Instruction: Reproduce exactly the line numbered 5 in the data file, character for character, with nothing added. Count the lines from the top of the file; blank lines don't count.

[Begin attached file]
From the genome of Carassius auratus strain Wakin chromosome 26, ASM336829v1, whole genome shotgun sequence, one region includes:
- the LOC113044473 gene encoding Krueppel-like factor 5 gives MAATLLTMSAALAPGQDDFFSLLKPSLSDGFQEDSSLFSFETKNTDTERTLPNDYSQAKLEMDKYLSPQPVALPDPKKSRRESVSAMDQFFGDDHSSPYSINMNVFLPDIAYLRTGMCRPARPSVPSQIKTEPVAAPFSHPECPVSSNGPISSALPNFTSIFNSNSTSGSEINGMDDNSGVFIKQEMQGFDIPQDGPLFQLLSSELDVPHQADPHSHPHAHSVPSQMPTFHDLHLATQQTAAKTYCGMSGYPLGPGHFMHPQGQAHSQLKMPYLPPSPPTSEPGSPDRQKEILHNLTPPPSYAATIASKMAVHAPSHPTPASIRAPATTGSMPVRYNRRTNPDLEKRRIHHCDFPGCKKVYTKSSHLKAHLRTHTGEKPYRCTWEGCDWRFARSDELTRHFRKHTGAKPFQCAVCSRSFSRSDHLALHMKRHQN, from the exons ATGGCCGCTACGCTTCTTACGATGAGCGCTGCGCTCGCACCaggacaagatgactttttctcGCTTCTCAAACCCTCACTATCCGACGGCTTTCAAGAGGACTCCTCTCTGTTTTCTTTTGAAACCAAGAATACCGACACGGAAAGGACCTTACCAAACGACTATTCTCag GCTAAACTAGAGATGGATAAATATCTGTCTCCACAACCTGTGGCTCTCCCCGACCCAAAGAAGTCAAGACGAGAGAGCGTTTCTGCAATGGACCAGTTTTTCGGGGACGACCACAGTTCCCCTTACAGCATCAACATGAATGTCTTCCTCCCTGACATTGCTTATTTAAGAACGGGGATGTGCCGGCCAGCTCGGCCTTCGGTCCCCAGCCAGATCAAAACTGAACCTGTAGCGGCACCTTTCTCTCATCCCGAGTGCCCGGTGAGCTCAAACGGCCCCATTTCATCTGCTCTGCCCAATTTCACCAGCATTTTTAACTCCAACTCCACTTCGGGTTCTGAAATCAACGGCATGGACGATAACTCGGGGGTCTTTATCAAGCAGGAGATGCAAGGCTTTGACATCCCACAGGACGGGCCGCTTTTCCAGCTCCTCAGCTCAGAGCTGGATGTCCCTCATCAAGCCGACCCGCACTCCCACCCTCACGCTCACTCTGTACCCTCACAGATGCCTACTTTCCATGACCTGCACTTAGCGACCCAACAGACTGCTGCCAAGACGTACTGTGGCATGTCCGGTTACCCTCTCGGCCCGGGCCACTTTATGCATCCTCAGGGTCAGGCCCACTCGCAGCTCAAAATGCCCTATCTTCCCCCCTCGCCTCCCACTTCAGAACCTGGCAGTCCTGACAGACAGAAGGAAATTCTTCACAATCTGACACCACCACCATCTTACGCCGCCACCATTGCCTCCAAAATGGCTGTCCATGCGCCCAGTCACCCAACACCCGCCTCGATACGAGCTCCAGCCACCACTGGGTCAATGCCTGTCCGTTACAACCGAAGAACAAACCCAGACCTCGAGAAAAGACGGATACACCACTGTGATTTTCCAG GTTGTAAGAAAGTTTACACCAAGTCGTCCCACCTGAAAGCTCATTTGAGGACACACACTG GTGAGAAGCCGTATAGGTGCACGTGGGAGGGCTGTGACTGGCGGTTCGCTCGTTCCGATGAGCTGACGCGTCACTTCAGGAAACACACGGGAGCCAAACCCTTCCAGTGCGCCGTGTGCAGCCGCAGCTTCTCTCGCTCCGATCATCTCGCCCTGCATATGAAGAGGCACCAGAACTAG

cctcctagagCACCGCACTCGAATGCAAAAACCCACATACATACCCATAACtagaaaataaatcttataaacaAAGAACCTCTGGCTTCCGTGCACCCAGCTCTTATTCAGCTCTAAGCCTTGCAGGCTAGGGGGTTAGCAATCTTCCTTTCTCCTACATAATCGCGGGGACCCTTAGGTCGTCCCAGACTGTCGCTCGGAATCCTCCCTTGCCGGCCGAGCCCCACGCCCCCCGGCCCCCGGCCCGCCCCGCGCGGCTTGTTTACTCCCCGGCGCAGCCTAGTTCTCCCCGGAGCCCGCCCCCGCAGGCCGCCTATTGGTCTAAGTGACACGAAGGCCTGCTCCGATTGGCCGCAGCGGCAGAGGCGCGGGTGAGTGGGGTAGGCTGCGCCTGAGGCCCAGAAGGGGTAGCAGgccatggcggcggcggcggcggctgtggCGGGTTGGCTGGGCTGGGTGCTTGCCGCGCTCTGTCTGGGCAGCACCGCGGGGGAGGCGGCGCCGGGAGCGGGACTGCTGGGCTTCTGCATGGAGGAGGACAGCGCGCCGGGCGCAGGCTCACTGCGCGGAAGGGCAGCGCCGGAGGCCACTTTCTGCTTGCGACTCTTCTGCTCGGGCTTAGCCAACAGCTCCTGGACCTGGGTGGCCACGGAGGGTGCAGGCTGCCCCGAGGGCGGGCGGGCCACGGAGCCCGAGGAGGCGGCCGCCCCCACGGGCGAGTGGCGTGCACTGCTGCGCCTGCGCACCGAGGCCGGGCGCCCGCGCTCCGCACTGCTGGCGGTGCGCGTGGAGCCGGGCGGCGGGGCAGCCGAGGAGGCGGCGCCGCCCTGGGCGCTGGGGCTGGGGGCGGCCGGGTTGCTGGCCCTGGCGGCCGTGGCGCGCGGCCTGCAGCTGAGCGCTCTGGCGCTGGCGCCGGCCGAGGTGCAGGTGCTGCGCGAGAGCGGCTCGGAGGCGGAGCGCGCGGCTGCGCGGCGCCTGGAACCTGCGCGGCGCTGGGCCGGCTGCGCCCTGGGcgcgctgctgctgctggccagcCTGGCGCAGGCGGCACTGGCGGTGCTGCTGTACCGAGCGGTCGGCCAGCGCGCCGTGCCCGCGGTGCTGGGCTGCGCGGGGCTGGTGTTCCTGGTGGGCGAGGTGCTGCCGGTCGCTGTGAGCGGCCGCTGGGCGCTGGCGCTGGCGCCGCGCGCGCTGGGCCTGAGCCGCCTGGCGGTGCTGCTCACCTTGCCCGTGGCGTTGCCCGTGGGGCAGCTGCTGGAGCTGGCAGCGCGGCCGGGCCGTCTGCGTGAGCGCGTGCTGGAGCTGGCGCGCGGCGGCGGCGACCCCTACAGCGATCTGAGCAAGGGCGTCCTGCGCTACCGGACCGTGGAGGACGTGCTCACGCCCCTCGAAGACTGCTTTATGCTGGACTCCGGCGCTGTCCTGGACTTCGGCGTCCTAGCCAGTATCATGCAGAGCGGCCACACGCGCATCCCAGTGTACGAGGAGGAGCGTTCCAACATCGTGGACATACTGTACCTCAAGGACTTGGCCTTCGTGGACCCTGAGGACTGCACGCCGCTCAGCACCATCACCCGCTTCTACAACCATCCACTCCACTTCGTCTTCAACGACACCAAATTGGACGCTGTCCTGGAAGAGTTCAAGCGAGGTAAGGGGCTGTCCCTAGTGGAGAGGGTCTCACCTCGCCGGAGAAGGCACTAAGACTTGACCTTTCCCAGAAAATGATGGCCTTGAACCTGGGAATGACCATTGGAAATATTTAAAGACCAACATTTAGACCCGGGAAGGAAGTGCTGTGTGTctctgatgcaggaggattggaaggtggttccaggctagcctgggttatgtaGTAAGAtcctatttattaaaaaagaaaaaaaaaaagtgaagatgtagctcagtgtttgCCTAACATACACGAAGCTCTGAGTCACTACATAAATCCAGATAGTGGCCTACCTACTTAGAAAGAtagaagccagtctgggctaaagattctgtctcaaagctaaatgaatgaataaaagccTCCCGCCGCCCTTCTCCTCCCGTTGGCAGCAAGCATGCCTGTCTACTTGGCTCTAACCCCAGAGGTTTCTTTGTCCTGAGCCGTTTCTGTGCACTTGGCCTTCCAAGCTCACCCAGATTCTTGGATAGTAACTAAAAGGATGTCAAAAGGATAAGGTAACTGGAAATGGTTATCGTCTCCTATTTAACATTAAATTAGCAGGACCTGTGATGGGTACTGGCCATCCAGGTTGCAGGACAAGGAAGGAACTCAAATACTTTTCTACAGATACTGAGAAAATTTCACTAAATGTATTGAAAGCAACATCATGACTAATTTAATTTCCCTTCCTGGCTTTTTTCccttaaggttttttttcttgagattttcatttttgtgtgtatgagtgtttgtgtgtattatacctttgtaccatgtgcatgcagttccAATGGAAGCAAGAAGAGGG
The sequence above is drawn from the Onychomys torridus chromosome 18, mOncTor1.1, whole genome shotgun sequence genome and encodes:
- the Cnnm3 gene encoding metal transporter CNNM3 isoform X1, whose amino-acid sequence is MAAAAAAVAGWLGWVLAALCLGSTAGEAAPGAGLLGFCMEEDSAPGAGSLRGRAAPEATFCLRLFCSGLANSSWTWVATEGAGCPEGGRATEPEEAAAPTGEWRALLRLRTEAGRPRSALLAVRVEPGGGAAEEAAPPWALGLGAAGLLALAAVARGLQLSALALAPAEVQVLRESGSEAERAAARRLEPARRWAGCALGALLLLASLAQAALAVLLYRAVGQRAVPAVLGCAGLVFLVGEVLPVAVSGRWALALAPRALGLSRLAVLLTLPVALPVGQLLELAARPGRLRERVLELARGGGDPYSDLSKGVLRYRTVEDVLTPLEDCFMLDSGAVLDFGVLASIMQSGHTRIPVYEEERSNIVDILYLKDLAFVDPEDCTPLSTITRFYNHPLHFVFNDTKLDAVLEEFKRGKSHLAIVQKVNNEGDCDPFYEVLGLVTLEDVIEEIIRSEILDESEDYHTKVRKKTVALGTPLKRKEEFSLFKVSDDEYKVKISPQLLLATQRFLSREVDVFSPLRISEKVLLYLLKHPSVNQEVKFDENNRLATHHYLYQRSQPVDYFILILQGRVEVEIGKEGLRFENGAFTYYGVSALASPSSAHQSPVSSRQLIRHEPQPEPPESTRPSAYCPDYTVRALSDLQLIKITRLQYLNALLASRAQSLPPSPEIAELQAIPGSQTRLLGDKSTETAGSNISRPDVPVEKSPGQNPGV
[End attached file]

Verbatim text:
- the Cnnm3 gene encoding metal transporter CNNM3 isoform X1, whose amino-acid sequence is MAAAAAAVAGWLGWVLAALCLGSTAGEAAPGAGLLGFCMEEDSAPGAGSLRGRAAPEATFCLRLFCSGLANSSWTWVATEGAGCPEGGRATEPEEAAAPTGEWRALLRLRTEAGRPRSALLAVRVEPGGGAAEEAAPPWALGLGAAGLLALAAVARGLQLSALALAPAEVQVLRESGSEAERAAARRLEPARRWAGCALGALLLLASLAQAALAVLLYRAVGQRAVPAVLGCAGLVFLVGEVLPVAVSGRWALALAPRALGLSRLAVLLTLPVALPVGQLLELAARPGRLRERVLELARGGGDPYSDLSKGVLRYRTVEDVLTPLEDCFMLDSGAVLDFGVLASIMQSGHTRIPVYEEERSNIVDILYLKDLAFVDPEDCTPLSTITRFYNHPLHFVFNDTKLDAVLEEFKRGKSHLAIVQKVNNEGDCDPFYEVLGLVTLEDVIEEIIRSEILDESEDYHTKVRKKTVALGTPLKRKEEFSLFKVSDDEYKVKISPQLLLATQRFLSREVDVFSPLRISEKVLLYLLKHPSVNQEVKFDENNRLATHHYLYQRSQPVDYFILILQGRVEVEIGKEGLRFENGAFTYYGVSALASPSSAHQSPVSSRQLIRHEPQPEPPESTRPSAYCPDYTVRALSDLQLIKITRLQYLNALLASRAQSLPPSPEIAELQAIPGSQTRLLGDKSTETAGSNISRPDVPVEKSPGQNPGV